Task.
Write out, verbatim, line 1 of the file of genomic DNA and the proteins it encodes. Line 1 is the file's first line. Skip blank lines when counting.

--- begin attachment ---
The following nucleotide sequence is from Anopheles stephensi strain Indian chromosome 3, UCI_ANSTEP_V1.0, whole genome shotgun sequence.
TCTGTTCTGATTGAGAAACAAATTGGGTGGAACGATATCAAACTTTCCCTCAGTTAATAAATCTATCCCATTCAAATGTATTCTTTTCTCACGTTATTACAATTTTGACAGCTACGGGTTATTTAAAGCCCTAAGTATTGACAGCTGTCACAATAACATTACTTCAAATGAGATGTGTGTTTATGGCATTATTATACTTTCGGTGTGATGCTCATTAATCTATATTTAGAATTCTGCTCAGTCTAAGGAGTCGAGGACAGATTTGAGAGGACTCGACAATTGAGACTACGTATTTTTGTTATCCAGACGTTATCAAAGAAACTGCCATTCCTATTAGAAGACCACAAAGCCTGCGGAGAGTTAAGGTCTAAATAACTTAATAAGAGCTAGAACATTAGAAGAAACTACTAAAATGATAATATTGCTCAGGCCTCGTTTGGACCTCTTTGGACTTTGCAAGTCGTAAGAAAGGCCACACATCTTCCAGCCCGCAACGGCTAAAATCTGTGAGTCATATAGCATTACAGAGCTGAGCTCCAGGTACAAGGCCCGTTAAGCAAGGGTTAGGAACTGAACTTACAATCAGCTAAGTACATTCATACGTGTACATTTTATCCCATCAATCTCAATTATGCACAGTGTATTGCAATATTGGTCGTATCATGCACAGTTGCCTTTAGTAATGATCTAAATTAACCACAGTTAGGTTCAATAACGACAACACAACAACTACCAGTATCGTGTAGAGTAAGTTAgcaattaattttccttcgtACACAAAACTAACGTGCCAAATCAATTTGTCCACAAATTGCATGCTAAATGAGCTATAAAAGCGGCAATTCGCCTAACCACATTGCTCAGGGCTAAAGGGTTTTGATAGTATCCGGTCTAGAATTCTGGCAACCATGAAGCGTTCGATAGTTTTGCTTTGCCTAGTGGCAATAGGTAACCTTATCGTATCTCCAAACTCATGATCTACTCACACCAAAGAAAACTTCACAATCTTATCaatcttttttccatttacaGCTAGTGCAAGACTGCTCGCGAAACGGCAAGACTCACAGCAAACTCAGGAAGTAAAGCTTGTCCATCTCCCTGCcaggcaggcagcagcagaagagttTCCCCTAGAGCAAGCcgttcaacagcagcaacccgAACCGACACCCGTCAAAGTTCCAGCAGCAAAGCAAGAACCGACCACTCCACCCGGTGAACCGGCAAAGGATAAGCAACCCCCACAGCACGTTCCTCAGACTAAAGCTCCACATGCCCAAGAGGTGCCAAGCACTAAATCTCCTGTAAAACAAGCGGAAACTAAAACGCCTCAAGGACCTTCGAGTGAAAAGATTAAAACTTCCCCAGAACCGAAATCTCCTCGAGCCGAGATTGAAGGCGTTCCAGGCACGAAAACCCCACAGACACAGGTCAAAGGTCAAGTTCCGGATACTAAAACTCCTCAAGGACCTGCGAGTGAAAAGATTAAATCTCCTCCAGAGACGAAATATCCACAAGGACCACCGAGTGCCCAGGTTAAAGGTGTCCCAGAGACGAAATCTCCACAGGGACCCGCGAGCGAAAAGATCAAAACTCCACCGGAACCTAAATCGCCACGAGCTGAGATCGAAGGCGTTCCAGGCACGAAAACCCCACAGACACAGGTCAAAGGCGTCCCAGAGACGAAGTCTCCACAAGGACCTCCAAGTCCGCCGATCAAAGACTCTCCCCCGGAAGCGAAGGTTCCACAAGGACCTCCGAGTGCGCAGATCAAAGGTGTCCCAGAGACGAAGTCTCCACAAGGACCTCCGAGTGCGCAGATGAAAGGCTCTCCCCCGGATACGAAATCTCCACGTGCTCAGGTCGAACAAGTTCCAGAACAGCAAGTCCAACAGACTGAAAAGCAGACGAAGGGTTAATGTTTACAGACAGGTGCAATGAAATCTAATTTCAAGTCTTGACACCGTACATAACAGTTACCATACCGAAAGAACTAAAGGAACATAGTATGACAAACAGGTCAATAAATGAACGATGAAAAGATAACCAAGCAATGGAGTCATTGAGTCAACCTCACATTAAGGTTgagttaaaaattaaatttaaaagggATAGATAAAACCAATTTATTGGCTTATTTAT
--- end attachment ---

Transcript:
The following nucleotide sequence is from Anopheles stephensi strain Indian chromosome 3, UCI_ANSTEP_V1.0, whole genome shotgun sequence.